The Prime Minister arrives today in Perth, Australia, for the biennial Commonwealth Heads of Government Meeting (CHOGM), straight into a debate over human rights. Some Commonwealth members want the organisation to take a much stronger stand when other members breach fundamental human rights and democratic principles. Others do not. Prime Minister Harper’s statement that he will not attend the next CHOGM in Sri Lanka in 2013 unless the Sri Lankan Government improves its human rights record places Canada in the former category. And given the Rajapakse government’s human rights record, no doubt that is where most Canadians would intuitively want and expect the government to stand.

Although the Prime Minister deserves credit for taking a stand on Sri Lanka, it would be a mistake for Canada to expend effort trying to turn the Commonwealth into the Council of Europe. Even if the Commonwealth could agree on strong procedures to penalise and/or suspend members who abuse human rights or thwart democracy, it lacks both the carrots and sticks needed to make those procedures credible.

At issue in the debate is the report of an Eminent Persons Group (EPG), prepared for the CHOGM. Though commissioned by the Commonwealth leaders themselves, it is proving so contentious that it hasn’t yet been made public. Members of the EPG, however, (among them Canadian Senator Hugh Segal) are speaking out, and leaked excerpts of the report make clear its main thrust, “[t]he Commonwealth is in danger of becoming irrelevant and unconvincing as a values-based association[.]” And further, “[t]he Commonwealth has to focus fresh attention on violations of human, political and civil rights if it is to continue to command attention on behalf of its member states and retain the respect of its own people.”

The EPG recommendations include a proposal for a new ‘Charter of the Commonwealth’ that would set out member states’ commitment to human rights and democracy; reinvigorating a ministerial action group to recommend action in cases where that commitment wanes; and the appointment of a ‘Commonwealth Commissioner to investigate and report on attacks on democracy and human rights.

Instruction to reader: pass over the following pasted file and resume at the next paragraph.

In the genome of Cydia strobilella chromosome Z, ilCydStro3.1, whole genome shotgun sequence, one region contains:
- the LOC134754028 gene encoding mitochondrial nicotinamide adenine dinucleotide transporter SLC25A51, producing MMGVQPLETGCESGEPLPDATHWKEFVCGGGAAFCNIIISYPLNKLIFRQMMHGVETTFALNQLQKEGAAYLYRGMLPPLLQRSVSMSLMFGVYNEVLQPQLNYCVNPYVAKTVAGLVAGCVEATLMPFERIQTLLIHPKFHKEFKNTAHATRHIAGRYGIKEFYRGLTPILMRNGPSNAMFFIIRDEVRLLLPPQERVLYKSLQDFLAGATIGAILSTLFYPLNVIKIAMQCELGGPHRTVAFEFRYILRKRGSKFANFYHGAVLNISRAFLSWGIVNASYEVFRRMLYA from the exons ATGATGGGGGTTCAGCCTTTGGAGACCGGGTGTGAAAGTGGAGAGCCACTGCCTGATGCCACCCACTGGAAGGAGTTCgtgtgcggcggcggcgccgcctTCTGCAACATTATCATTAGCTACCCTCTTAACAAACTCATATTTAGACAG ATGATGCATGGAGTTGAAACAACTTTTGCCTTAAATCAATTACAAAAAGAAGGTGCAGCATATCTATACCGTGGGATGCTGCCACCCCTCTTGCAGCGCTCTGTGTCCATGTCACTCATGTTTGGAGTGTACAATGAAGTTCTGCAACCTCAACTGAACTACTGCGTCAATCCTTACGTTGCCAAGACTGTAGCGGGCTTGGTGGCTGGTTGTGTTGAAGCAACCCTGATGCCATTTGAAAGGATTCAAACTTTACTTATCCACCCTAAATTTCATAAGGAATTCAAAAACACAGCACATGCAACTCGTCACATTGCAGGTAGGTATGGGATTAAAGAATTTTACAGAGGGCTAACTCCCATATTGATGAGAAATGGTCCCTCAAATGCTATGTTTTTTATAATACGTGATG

The EPG highlights a real problem: what defines membership in the Commonwealth? A common link to the British monarchy? Not really: only 16 of the 54 member states retain links to the British Crown. An attachment to the English language? Doubtful, as the Commonwealth excludes the U.S., and Ireland. Other countries with no historical attachment to the English language and never colonized by the British (e.g. Rwanda and Mozambique) are Commonwealth members. In the absence of another rationale, no surprise that the EPG would turn to “values” as a means of solving the Commonwealth’s identity crisis.

But while seeking renewed commitment to human rights principles can’t do any harm, neither will an attempt by the Commonwealth to monitor and report on that commitment necessarily do any good. There is already a plethora of U.N. (as well as regional) reporting, fact-finding and monitoring procedures in place to scrutinize how states live up to their international commitments to respect and protect human rights. What would a Commonwealth Commissioner or a Charter of the Commonwealth add, given that binding treaty obligations to democracy and human rights are already in place?